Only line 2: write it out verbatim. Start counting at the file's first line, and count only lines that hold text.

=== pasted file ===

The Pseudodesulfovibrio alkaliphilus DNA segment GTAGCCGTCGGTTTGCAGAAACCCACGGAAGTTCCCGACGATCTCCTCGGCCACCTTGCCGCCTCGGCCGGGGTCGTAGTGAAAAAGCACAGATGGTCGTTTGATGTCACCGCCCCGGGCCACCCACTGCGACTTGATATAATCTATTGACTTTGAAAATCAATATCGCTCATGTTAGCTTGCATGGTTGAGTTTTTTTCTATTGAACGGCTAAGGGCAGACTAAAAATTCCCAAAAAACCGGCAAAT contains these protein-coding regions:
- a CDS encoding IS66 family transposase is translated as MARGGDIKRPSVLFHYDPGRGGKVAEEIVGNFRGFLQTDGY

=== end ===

- a CDS encoding IS66 family transposase is translated as MARGGDIKRPSVLFHYDPGRGGKVAEEIVGNFRGFLQTDGY